It was only a couple of months ago that the stock market's fear gauge, formally known as the CBOE Volatility Index, was starting to reach scary heights. But that measure of the market's volatility fell for a tenth straight session Monday, to a below-average 16. The figure is now at its lowest level in two months.
Only twice since 1990 has the VIX fallen for ten consecutive sessions: Once in October 2009 and another time in May 2005, according to a study from the research firm See It Market. Both times, the S&P turned positive for next three months, averaging a 3.1 percent return over that period.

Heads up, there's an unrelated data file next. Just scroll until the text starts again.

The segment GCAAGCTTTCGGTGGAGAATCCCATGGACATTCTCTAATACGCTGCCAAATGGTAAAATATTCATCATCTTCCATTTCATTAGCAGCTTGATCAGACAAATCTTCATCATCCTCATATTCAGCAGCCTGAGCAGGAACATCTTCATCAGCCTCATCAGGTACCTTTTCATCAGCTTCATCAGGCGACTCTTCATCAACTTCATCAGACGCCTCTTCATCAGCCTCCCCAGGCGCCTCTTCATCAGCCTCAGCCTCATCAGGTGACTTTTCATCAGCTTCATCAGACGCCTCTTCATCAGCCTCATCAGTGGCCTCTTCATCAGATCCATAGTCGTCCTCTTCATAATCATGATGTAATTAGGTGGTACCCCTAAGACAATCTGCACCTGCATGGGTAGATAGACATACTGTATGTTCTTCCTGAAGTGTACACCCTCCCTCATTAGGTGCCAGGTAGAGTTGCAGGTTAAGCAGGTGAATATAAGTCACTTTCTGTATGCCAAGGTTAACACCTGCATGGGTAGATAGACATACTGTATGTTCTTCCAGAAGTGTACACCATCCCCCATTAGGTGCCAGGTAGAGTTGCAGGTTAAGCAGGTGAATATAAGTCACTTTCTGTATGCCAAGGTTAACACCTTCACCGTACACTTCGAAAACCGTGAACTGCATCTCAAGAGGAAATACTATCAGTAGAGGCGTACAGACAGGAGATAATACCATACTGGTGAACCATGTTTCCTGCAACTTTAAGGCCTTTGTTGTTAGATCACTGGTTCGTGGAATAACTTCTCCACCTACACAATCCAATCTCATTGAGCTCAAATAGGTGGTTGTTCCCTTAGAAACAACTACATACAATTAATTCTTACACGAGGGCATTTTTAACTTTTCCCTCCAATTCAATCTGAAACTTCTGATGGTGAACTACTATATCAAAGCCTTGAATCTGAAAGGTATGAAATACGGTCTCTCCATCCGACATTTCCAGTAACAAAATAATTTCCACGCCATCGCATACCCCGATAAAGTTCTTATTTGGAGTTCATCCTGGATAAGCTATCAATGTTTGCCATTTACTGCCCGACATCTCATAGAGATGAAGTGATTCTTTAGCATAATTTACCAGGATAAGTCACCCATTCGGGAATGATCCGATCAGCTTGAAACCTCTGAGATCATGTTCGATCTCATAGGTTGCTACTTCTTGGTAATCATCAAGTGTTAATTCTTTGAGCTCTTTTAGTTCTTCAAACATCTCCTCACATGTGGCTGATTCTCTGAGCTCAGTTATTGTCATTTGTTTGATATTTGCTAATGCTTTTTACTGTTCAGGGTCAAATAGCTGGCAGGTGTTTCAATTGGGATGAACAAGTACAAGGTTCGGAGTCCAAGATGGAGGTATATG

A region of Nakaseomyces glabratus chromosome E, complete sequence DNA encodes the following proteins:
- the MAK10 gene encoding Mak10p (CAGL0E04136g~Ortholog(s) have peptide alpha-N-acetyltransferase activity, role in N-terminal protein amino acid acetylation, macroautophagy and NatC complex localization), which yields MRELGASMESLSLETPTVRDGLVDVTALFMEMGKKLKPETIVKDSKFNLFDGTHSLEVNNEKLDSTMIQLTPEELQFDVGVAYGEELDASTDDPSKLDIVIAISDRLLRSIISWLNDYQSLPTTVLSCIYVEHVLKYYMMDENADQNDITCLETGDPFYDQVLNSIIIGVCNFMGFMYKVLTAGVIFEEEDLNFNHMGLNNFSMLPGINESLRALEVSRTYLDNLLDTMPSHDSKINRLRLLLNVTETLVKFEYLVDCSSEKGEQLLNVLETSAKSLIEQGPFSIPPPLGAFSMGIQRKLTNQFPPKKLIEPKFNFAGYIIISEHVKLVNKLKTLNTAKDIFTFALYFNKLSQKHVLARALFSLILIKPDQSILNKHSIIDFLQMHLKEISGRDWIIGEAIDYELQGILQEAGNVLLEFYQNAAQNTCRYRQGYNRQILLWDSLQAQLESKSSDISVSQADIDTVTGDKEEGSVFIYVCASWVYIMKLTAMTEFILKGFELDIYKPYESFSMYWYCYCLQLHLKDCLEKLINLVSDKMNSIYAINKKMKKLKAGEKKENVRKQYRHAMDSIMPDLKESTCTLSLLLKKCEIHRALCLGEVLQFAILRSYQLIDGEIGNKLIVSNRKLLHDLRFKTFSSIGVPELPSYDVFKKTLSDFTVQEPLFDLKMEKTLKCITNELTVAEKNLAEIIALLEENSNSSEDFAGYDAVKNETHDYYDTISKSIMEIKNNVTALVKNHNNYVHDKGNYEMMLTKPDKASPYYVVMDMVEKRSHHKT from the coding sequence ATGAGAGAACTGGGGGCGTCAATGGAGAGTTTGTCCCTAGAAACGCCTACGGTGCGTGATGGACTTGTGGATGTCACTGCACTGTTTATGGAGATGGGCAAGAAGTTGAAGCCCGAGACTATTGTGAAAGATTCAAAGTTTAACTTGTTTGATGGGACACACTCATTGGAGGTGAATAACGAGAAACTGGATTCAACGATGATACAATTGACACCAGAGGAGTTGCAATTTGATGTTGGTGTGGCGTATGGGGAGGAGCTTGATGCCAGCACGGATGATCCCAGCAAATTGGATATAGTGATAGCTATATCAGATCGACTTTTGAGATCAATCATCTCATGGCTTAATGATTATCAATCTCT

Since bottoming out toward the end of September, the S&P 500 has gained 7.2 percent. If that 3.1 percent bounce holds to form, that would be roughly a 10 percent increase for the fourth quarter - not a bad end to a year that looked pretty shaky for a long time.